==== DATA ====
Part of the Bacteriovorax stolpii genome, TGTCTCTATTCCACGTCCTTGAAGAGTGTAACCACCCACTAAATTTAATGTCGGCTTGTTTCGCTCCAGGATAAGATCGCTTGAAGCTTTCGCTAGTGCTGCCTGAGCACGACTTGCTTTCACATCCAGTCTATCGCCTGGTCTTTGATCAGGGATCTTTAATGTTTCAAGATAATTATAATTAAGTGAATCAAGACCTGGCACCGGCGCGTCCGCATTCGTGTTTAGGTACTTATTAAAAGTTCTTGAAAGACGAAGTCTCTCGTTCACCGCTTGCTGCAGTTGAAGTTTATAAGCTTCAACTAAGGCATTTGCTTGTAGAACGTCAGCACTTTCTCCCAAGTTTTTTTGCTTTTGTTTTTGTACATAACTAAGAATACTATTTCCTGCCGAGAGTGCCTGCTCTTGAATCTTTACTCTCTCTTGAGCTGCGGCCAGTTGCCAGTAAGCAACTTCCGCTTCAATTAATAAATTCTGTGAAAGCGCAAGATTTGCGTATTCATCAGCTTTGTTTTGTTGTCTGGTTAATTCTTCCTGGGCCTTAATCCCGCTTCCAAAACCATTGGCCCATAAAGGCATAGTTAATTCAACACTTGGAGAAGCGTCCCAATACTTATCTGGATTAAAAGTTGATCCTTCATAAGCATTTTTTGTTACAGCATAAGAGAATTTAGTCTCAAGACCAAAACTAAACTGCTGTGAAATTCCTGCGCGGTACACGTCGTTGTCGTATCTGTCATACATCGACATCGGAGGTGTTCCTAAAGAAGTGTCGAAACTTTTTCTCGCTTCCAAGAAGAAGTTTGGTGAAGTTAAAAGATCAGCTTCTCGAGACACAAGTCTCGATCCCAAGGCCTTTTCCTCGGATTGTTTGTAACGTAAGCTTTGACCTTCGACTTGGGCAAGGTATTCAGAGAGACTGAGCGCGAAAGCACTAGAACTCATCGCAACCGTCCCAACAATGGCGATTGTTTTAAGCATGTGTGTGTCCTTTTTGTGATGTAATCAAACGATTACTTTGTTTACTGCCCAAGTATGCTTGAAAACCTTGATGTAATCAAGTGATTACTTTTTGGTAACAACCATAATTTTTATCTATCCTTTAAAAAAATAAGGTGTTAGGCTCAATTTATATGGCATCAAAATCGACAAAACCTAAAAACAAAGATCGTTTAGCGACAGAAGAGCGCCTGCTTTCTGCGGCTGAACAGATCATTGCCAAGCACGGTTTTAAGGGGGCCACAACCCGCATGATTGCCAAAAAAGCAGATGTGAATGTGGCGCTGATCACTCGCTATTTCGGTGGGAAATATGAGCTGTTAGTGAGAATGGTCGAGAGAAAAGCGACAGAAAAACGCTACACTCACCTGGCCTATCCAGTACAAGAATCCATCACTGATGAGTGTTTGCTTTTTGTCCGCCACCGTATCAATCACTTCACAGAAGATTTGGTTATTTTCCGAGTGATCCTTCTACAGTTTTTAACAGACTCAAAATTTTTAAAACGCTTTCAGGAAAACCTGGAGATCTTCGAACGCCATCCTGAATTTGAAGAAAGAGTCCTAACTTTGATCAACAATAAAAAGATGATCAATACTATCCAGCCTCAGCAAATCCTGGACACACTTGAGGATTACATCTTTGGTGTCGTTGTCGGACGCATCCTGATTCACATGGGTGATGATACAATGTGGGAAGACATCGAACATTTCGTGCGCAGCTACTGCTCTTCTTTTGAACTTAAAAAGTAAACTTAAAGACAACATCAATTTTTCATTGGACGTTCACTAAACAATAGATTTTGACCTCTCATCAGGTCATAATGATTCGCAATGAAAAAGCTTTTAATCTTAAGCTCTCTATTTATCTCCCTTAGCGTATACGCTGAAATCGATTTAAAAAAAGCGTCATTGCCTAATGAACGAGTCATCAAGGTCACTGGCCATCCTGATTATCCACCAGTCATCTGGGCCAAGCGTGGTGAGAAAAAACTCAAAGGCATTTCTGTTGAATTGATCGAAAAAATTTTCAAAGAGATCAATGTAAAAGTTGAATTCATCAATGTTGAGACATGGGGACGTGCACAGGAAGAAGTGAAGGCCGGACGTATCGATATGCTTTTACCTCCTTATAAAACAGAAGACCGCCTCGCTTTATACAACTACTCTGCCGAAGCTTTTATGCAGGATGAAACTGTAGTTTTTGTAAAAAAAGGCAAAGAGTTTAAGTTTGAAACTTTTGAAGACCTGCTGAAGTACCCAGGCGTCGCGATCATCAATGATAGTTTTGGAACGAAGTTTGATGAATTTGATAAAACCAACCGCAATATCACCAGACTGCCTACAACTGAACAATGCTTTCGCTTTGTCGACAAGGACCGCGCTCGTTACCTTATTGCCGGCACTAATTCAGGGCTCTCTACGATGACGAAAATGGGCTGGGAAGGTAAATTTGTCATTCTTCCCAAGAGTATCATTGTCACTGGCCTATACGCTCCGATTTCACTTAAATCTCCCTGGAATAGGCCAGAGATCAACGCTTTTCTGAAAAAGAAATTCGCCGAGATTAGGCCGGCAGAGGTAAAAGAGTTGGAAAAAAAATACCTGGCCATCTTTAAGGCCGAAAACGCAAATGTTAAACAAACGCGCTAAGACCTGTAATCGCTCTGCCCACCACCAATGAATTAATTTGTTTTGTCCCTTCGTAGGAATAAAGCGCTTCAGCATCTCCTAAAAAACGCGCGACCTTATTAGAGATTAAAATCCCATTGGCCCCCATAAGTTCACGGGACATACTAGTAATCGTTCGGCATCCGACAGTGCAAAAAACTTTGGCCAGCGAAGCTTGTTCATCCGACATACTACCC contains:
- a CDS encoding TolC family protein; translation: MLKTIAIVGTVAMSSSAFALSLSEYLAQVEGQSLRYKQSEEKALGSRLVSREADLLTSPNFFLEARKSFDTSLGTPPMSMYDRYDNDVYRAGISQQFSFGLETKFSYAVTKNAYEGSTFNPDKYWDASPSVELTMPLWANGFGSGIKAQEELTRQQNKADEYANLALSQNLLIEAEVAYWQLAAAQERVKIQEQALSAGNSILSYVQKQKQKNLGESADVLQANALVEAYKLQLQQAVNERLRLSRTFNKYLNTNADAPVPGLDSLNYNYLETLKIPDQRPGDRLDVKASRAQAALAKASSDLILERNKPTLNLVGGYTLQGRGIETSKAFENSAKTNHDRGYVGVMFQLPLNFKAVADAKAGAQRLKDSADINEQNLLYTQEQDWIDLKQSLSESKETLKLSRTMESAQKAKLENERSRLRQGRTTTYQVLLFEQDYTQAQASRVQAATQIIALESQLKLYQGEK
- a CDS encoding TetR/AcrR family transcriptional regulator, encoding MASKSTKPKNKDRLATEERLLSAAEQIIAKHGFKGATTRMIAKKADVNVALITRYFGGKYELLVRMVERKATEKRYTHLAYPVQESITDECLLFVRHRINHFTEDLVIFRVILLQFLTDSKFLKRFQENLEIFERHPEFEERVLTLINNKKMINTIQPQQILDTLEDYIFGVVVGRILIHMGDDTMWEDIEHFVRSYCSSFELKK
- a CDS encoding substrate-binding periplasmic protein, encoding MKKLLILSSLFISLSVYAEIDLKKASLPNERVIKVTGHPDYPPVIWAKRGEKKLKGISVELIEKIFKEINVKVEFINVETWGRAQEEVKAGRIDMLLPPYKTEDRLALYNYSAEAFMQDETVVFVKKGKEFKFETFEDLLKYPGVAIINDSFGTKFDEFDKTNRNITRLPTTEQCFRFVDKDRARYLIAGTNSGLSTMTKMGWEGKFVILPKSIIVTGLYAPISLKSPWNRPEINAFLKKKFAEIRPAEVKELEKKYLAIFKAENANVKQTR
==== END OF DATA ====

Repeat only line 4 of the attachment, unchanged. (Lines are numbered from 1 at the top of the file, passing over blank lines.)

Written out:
- a CDS encoding substrate-binding periplasmic protein, encoding MKKLLILSSLFISLSVYAEIDLKKASLPNERVIKVTGHPDYPPVIWAKRGEKKLKGISVELIEKIFKEINVKVEFINVETWGRAQEEVKAGRIDMLLPPYKTEDRLALYNYSAEAFMQDETVVFVKKGKEFKFETFEDLLKYPGVAIINDSFGTKFDEFDKTNRNITRLPTTEQCFRFVDKDRARYLIAGTNSGLSTMTKMGWEGKFVILPKSIIVTGLYAPISLKSPWNRPEINAFLKKKFAEIRPAEVKELEKKYLAIFKAENANVKQTR